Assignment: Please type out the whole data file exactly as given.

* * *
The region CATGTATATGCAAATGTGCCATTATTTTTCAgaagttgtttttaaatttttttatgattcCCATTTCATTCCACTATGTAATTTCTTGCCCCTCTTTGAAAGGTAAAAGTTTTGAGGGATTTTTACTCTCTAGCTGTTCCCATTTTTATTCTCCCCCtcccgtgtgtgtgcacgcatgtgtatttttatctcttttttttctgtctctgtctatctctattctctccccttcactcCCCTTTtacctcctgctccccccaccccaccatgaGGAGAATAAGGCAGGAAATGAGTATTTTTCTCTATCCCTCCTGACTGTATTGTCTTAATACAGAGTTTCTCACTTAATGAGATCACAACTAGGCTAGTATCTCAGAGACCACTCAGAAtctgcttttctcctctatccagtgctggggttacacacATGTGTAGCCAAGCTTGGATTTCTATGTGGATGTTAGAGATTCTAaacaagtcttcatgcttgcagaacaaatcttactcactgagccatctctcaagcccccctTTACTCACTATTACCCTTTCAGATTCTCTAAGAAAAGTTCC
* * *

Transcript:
The region CATGTATATGCAAATGTGCCATTATTTTTCAgaagttgtttttaaatttttttatgattcCCATTTCATTCCACTATGTAATTTCTTGCCCCTCTTTGAAAGGTAAAAGTTTTGAGGGATTTTTACTCTCTAGCTGTTCCCATTTTTATTCTCCCCCtcccgtgtgtgtgcacgcatgtgtatttttatctcttttttttctgtctctgtctatctctattctctccccttcactcCCCTTTtacctcctgctccccccaccccaccatgaGGAGAATAAGGCAGGAAATGAGTATTTTTCTCTATCCCTCCTGACTGTATTGTCTTAATACAGAGTTTCTCACTTAATGAGATCACAACTAGGCTAGTATCTCAGAGACCACTCAGAAtctgcttttctcctctatccagtgctggggttacacacATGTGTAGCCAAGCTTGGATTTCTATGTGGATGTTAGAGATTCTAaacaagtcttcatgcttgcagaacaaatcttactcactgagccatctctcaagcccccctTTACTCACTATTACCCTTTCAGATTCTCTAAGAAAAGTTCC